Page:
2020 Jeff Awards a Remembrance of Things Past in Chicago’s Theater World

Rebecca Spence, “Every Brilliant Thing.” (Credit: Michael Brosilow) Rebecca Spence, “Every Brilliant Thing.” (Credit: Michael Brosilow)

In one way it was heartbreaking. In another it was not only a wonderful “remembrance of things past” on Chicago theater stages (apologies Marcel Proust), but a beacon of hope suggesting that what came to a startling halt this past March might eventually be reborn, despite a shutdown that will very likely continue until at least the fall of 2021.

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To put it another way, this year’s announcement of the 2020 Jeff Awards, which honor excellence in Chicago’s Equity contract theaters, took the form of a virtual event — on YouTube rather than the usual high-spirited live production that played out before an enthusiastic, packed house. And while there was no shortage of worthy nominees for the awards, you could only mourn for all the artists who lost a chance to “compete” for a Jeff this season because their shows, slated to run between March and July 2020, had to be canceled.

(Note: Beginning at 8:30 p.m. Monday you can stream a “repeat” of the ceremony for free on the Jeff Awards’ YouTube channel. Serving as host is Chicago’s exuberant, power-voiced musical theater actress Michelle Lauto. Comments from the winners will be posted on the Jeffs’ social media sites.)

Here is a list of the top award winners:

—Production, Play (Large theater):

“King Hedley II” (Court Theatre), the ninth play in August Wilson’s extraordinary “Century Cycle.” Set in Pittsburgh in 1985, it follows the efforts of Hedley, an ex-con, as he tries to rebuild his life, only to meet with tragic consequences. Ron OJ Parson directed this searing production.

—Production, Play (Midsize theater):

“The Boys in the Band” (Windy City Playhouse), a revival of Mart Crowley’s groundbreaking 1968 play about the lives of gay men who gather at a party in New York City.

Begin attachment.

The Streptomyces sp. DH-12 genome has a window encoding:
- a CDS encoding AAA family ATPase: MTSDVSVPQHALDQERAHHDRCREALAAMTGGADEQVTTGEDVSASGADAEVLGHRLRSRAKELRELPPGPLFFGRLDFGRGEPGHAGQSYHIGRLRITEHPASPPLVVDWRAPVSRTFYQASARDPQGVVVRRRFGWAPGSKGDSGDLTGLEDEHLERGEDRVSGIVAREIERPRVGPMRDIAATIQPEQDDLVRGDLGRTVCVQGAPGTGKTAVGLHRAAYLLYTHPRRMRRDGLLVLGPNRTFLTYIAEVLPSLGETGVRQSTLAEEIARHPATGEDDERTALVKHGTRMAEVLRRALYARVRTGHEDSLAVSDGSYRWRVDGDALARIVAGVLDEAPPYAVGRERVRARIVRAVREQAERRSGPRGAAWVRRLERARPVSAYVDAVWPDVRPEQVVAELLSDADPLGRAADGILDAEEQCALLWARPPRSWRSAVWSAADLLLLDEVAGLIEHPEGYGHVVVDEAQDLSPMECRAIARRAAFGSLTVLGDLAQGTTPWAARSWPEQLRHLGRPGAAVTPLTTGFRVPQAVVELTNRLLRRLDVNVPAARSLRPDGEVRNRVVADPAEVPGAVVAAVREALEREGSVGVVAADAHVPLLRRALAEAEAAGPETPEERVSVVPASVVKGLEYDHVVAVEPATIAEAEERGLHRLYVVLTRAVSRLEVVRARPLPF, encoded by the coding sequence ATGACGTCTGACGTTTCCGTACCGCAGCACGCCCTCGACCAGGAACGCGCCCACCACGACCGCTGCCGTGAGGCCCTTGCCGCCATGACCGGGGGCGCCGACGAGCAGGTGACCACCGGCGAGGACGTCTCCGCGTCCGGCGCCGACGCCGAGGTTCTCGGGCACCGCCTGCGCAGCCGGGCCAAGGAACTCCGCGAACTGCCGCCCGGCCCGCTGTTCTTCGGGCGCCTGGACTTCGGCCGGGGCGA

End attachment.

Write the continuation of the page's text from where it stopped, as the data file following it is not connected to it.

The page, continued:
—Production, Musical or Revue (Large):

Leigh-Ann Esty and Josh Drake, “An American in Paris.” (Credit: Brett Beiner Photography) Leigh-Ann Esty and Josh Drake, “An American in Paris.” (Credit: Brett Beiner Photography)

“An American in Paris” (Drury Lane Productions). This was a top-notch revival of the lavish, dance-filled, Gershwin-scored Broadway musical set in post-World War II Paris, where a romance develops between an American GI and a French ballerina.

—Production, Musical or Revue (Medium):

“Monty Python’s Spamalot” (Mercury Theater Chicago). This raucous show, directed with zestful glee by L. Walter Stearns (who earned a Jeff for his direction) sadly turned out to be the last production staged at the Mercury, the lovely vintage theater on Southport Avenue. Stearns, the theater’s owner, had to close the venue for good in June, making it one of the earliest financial casualties of the pandemic.

“Spamalot.” (Credit: Brett Beiner)“Spamalot.” (Credit: Brett Beiner)

—Ensemble, Play:

“The Boys in the Band” (Windy City Playhouse) and “The Leopard Play, or Sad Songs for Lost Boys” (Steep Theatre Company).

—Ensemble, Musical or Revue:

“Duke Ellington’s Sophisticated Ladies” (Porchlight Music Theatre), a terrific jazz-driven show with stellar performances, sensational direction and choreography by Brenda Didier and Florence Walker Harris, and superb music direction by Jermaine Hill, who received a Jeff for his terrific work.

—Performance in Principal Role, Play:

Carrie Coons (as Agnes) in a revival of Tracy Letts’ “Bug” (Steppenwolf Theatre), and Kelvin Rosten, Jr. (as Hedley) in “King Hedley II” (Court Theatre).

Dexter Zollicoffer, Kelvin Roston Jr. (Credit: Michael Brosilow)Dexter Zollicoffer, Kelvin Roston Jr. (Credit: Michael Brosilow)

—Performance in a Principal Role, Musical:

Josh Drake (as Jerry Mulligan) in “An American in Paris” (Drury Lane Productions), and Eben K. Logan (as Celie) in “The Color Purple” (Drury Lane Productions).

—Solo Performance: Rebecca Spence (Narrator) in “Every Brilliant Thing” (Windy City Playhouse). In this fascinating, immersive/interactive show by English playwright Duncan Macmillan, Spence gave an aptly “brilliant” performance that required dazzling control and improvisational skills. She portrayed the daughter of a mentally ill mother and depressive father who, from the age of seven until her mid-30s, found solace in making lists of her favorite things.

—Performance in a Revue: Lorenzo Rush, Jr. (The Raconteur) in “Duke Ellington’s Sophisticated Ladies” (Porchlight Music Theatre), in a high style turn.

For a complete list of the award winners visit jeffawards.org.

In addition to the traditional awards, the Jeffs also saluted six Chicago-based organizations for their support of the arts and artists during the pandemic. They include: The League of Chicago Theatres; The Arts for Illinois Relief Fund; The Chicago Theatre Relief Fund (seeded by a generous grant from the Saints, Volunteers for the Performing Arts); Season of Concern; The Chicago Theatre Bike Ride; and The Show Will Go On! (A Youth Benefit Concert to Support Chicago Theaters).

Follow Hedy Weiss on Twitter: @HedyWeissCritic


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